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Flying Cars Ready To Take Off

Have you ever dreamt about the day you can buzz around in your very own flying machine? Well, that day may be sooner than you think.

The folks at NASA have built something called "The Highway in the Sky." It's a computer system designed to let millions of people fly whenever they please, and take off and land from wherever they please, in their very own vehicles.

And here's the good news -- a lot of people are building machines you'll be
able to buy.

One of those people is an inventor named Woody Norris. This week, he will receive America's top prize for invention. It's called the Lemelson-MIT award -- a half-million dollar cash prize to honor his life's work, which includes a brand new personal flying machine. reports.

It's called the AirScooter, and self-taught inventor Woody Norris says it goes on sale later this year.

Norris, 66, asked one of his test pilots to demonstrate the AirScooter for 60 Minutes on a hilltop outside San Diego, Calif. It can fly for 2 hours at 55 mph, and go up to 10,000 feet above sea level.

"Look how quickly it stops, hovers, sideways, sideways, straight down," Norris tells Simon.

Everything is controlled from the motorcycle-like handle bar. Push it forward and the two counter-rotating blades pivot forward. Push it back and it goes back. Norris says you won't need a pilot's license if you fly it under 400 feet in non-restricted air space. And he's going to sell it for $50,000.

A lot of inventors have tried to cash in on personal flying machines. One, built in 1956, was known as Molt Taylor's Aerocar. You could detach the wings and haul them behind you. But they failed to catch on because they were too expensive and hard to fly in bad weather.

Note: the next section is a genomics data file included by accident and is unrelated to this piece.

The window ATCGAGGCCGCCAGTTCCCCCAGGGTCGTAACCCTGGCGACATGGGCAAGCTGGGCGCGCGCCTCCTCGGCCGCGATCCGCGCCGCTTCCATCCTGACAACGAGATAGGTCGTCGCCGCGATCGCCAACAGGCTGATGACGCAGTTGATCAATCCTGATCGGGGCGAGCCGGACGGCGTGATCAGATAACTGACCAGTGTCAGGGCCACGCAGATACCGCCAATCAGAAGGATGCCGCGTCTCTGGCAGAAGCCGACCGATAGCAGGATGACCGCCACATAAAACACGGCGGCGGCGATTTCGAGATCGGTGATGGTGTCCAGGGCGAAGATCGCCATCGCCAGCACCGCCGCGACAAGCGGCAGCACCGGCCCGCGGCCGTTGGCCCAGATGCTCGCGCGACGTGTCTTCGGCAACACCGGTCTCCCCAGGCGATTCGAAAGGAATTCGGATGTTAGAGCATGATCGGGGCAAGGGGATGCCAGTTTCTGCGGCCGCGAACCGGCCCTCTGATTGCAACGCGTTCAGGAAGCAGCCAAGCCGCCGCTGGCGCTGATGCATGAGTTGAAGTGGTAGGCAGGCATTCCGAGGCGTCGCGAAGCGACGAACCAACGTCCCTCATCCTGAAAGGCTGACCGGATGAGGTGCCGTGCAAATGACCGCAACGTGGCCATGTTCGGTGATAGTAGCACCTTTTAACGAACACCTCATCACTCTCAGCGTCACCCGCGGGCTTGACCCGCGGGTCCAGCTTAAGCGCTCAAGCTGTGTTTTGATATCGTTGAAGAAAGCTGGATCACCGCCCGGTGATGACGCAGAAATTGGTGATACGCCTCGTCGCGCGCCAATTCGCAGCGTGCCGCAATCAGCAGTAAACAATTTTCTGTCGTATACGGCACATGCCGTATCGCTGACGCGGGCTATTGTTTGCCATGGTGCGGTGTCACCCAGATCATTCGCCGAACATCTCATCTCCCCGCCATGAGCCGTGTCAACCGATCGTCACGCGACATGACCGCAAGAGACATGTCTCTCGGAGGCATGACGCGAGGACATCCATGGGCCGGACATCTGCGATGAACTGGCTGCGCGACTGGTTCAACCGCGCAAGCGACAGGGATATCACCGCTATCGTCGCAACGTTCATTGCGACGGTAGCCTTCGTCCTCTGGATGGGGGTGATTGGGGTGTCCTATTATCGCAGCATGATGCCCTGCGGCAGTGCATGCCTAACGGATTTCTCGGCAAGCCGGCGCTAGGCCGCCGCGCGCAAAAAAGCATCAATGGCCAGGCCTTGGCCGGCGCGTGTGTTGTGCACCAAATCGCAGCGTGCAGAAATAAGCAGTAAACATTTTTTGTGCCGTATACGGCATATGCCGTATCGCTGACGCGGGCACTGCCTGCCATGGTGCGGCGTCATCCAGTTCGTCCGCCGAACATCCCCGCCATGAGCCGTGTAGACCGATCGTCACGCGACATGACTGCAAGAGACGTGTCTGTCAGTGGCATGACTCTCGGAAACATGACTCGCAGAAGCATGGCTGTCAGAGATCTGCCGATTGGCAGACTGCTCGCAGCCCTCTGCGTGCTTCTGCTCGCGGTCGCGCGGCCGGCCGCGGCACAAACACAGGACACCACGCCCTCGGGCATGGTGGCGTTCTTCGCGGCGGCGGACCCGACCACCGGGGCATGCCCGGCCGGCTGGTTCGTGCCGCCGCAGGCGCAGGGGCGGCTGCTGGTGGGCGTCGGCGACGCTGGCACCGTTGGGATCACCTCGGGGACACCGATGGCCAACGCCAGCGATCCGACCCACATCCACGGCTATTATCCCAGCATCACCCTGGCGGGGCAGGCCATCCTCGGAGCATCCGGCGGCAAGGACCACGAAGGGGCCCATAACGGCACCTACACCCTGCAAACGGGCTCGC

More important, there was no way to really manage all the potential traffic from millions of them buzzing around -- that is, until now. And that's because NASA has come up with a plan to make personal flying machines a reality.

Bruce Holmes is one of NASA's chief strategists and has served in the White House, where he worked on the future of aviation. He showed Simon a flight simulator, a new computer system that can be put into any new airborne vehicle. He says it will make flying easy, and will manage all the new traffic up there. It's called "The Highway in the Sky," and here's how it works: In a NASA animation, pilots focus on one main screen. It's very much like a videogame. Keep the plane inside the box, away from other vehicles, and the plane's computers automatically guide them towards their destination. They can even follow the highway down to the ground.

"What is different between what you're looking at here and what there is in a cockpit of a commercial aircraft?" asks Simon.

"Well, here's what's in the cockpit of a commercial aircraft," says Holmes. "So I can either use that to figure out where I am and how fast I should be going, and how high I should be, and all of those things, or I can look at a fairly intuitive picture of a highway in the sky."

It's a $130-million program that can also help pilots fly in bad weather. Even if it's dark and stormy, pilots can use the screen to see what's outside. It's a technological breakthrough that will ultimately allow more people to fly than ever before. And NASA says it will draw on modern day satellites and global positioning systems to track the flying vehicles -- to prevent them from bumping into each other. Holmes believes all this new technology has reinvigorated the race to build the personal flying machine of tomorrow.

What kind of inventions are people working on today? "If you can imagine it, someone's trying it," says Holmes. "Everything from machines that can fly vertically that are easy to use. Easier to use. Some that can go way fast."

The Skycar is the latest attempt to build a real flying car. It's been described as a cross between a Ferrari and a Batmobile. Its inventor is Paul Moller, of Davis, Calif.

When its four sets of rotary engines tilt up, the car can blast off up into the sky. But Moller's only working prototype is tethered to a crane -- just in case it falls. Moller says the gasoline-fueled Skycar is designed to cruise at 300 mph, at an altitude of 20,000 feet.

"It's an experience like none other. I mean, it is truly the magic carpet experience," says Moller. "You get in this vehicle, there's no vibration, takes you up and what's most exciting is your kind of being lifted up from below almost like anti-gravity, and you have this perfectly smooth experience of lifting up. A real magic carpet experience."